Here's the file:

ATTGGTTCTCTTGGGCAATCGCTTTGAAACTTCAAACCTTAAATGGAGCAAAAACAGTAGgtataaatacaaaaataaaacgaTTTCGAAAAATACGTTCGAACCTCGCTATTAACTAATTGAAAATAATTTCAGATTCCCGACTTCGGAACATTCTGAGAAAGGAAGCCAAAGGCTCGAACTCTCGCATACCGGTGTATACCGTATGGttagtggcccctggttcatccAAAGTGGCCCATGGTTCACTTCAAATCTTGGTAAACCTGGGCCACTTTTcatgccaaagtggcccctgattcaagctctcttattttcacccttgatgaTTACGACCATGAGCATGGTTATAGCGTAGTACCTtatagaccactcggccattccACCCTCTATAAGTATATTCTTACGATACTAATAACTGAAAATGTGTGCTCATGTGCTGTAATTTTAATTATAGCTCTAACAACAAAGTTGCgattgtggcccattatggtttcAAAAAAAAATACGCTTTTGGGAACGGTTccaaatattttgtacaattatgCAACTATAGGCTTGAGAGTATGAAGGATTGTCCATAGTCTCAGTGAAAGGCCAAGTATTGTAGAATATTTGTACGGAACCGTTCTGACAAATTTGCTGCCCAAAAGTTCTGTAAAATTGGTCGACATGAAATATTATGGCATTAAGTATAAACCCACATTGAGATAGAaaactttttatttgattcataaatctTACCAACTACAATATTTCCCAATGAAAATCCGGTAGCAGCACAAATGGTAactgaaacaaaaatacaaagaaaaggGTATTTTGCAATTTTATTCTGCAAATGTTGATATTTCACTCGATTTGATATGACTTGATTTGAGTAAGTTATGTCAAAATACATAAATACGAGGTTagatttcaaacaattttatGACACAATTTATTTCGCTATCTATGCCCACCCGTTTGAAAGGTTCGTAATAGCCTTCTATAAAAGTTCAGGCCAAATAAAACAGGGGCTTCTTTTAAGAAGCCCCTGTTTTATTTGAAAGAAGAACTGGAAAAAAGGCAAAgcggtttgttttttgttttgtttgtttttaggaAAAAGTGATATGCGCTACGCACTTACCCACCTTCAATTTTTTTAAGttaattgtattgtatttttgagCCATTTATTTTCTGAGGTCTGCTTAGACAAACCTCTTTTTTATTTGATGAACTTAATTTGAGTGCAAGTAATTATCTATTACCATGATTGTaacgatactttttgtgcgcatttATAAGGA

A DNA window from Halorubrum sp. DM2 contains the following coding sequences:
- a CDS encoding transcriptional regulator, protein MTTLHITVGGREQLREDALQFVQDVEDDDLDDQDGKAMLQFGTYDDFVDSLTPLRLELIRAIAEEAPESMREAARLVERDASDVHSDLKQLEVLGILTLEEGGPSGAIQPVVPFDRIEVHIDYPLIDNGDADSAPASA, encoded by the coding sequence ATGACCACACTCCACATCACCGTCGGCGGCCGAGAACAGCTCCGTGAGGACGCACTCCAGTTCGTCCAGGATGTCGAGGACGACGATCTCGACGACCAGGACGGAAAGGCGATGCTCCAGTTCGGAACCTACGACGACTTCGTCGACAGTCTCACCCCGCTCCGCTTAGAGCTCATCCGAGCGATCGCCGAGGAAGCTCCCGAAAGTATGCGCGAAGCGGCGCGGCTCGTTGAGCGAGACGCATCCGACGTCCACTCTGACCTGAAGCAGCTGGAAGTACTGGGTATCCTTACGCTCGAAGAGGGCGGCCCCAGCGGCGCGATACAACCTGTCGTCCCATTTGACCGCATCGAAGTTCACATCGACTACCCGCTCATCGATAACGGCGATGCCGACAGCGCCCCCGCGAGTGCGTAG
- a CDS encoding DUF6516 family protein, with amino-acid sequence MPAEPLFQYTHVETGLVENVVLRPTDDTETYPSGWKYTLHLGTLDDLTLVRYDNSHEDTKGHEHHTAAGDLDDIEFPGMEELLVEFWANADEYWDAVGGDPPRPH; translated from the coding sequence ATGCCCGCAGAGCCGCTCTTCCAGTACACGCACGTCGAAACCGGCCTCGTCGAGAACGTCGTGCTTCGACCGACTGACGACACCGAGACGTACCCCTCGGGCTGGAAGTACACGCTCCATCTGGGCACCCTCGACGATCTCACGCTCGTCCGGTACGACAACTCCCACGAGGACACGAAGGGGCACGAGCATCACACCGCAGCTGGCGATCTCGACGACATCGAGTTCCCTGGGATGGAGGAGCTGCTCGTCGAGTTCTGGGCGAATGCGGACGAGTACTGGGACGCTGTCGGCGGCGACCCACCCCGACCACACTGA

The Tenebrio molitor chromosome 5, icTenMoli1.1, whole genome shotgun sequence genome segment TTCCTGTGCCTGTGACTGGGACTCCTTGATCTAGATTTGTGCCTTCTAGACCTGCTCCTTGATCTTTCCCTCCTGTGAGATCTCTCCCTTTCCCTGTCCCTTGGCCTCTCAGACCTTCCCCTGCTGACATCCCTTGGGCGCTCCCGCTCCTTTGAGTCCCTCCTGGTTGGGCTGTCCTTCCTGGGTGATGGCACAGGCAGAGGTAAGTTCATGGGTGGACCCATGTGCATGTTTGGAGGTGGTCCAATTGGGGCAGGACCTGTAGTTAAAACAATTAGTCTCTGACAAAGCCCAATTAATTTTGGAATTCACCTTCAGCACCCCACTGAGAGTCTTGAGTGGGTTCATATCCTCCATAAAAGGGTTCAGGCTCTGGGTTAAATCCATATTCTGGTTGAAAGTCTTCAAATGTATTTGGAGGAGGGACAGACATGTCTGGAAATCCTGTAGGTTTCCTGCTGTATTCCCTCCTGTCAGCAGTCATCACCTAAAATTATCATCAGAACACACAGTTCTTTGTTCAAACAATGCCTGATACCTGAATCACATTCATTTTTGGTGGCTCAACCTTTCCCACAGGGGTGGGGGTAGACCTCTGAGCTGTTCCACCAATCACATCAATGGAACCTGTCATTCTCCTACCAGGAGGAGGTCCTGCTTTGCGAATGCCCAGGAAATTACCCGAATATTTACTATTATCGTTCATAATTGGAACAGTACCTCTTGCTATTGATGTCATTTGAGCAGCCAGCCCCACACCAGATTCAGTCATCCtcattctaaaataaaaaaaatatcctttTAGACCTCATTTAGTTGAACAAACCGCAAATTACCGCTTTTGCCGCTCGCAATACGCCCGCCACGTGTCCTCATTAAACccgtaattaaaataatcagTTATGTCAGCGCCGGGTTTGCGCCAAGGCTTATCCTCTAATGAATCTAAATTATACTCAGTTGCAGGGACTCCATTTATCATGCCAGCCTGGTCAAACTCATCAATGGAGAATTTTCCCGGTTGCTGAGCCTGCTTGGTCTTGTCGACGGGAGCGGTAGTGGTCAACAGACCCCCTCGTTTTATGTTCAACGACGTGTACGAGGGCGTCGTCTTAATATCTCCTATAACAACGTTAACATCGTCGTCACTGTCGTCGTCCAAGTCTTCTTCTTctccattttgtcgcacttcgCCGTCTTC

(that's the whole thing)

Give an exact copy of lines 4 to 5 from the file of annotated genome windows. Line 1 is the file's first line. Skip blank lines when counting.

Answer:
- a CDS encoding DUF6516 family protein, with amino-acid sequence MPAEPLFQYTHVETGLVENVVLRPTDDTETYPSGWKYTLHLGTLDDLTLVRYDNSHEDTKGHEHHTAAGDLDDIEFPGMEELLVEFWANADEYWDAVGGDPPRPH; translated from the coding sequence ATGCCCGCAGAGCCGCTCTTCCAGTACACGCACGTCGAAACCGGCCTCGTCGAGAACGTCGTGCTTCGACCGACTGACGACACCGAGACGTACCCCTCGGGCTGGAAGTACACGCTCCATCTGGGCACCCTCGACGATCTCACGCTCGTCCGGTACGACAACTCCCACGAGGACACGAAGGGGCACGAGCATCACACCGCAGCTGGCGATCTCGACGACATCGAGTTCCCTGGGATGGAGGAGCTGCTCGTCGAGTTCTGGGCGAATGCGGACGAGTACTGGGACGCTGTCGGCGGCGACCCACCCCGACCACACTGA

The Tenebrio molitor chromosome 5, icTenMoli1.1, whole genome shotgun sequence genome segment TTCCTGTGCCTGTGACTGGGACTCCTTGATCTAGATTTGTGCCTTCTAGACCTGCTCCTTGATCTTTCCCTCCTGTGAGATCTCTCCCTTTCCCTGTCCCTTGGCCTCTCAGACCTTCCCCTGCTGACATCCCTTGGGCGCTCCCGCTCCTTTGAGTCCCTCCTGGTTGGGCTGTCCTTCCTGGGTGATGGCACAGGCAGAGGTAAGTTCATGGGTGGACCCATGTGCATGTTTGGAGGTGGTCCAATTGGGGCAGGACCTGTAGTTAAAACAATTAGTCTCTGACAAAGCCCAATTAATTTTGGAATTCACCTTCAGCACCCCACTGAGAGTCTTGAGTGGGTTCATATCCTCCATAAAAGGGTTCAGGCTCTGGGTTAAATCCATATTCTGGTTGAAAGTCTTCAAATGTATTTGGAGGAGGGACAGACATGTCTGGAAATCCTGTAGGTTTCCTGCTGTATTCCCTCCTGTCAGCAGTCATCACCTAAAATTATCATCAGAACACACAGTTCTTTGTTCAAACAATGCCTGATACCTGAATCACATTCATTTTTGGTGGCTCAACCTTTCCCACAGGGGTGGGGGTAGACCTCTGAGCTGTTCCACCAATCACATCAATGGAACCTGTCATTCTCCTACCAGGAGGAGGTCCTGCTTTGCGAATGCCCAGGAAATTACCCGAATATTTACTATTATCGTTCATAATTGGAACAGTACCTCTTGCTATTGATGTCATTTGAGCAGCCAGCCCCACACCAGATTCAGTCATCCtcattctaaaataaaaaaaatatcctttTAGACCTCATTTAGTTGAACAAACCGCAAATTACCGCTTTTGCCGCTCGCAATACGCCCGCCACGTGTCCTCATTAAACccgtaattaaaataatcagTTATGTCAGCGCCGGGTTTGCGCCAAGGCTTATCCTCTAATGAATCTAAATTATACTCAGTTGCAGGGACTCCATTTATCATGCCAGCCTGGTCAAACTCATCAATGGAGAATTTTCCCGGTTGCTGAGCCTGCTTGGTCTTGTCGACGGGAGCGGTAGTGGTCAACAGACCCCCTCGTTTTATGTTCAACGACGTGTACGAGGGCGTCGTCTTAATATCTCCTATAACAACGTTAACATCGTCGTCACTGTCGTCGTCCAAGTCTTCTTCTTctccattttgtcgcacttcgCCGTCTTC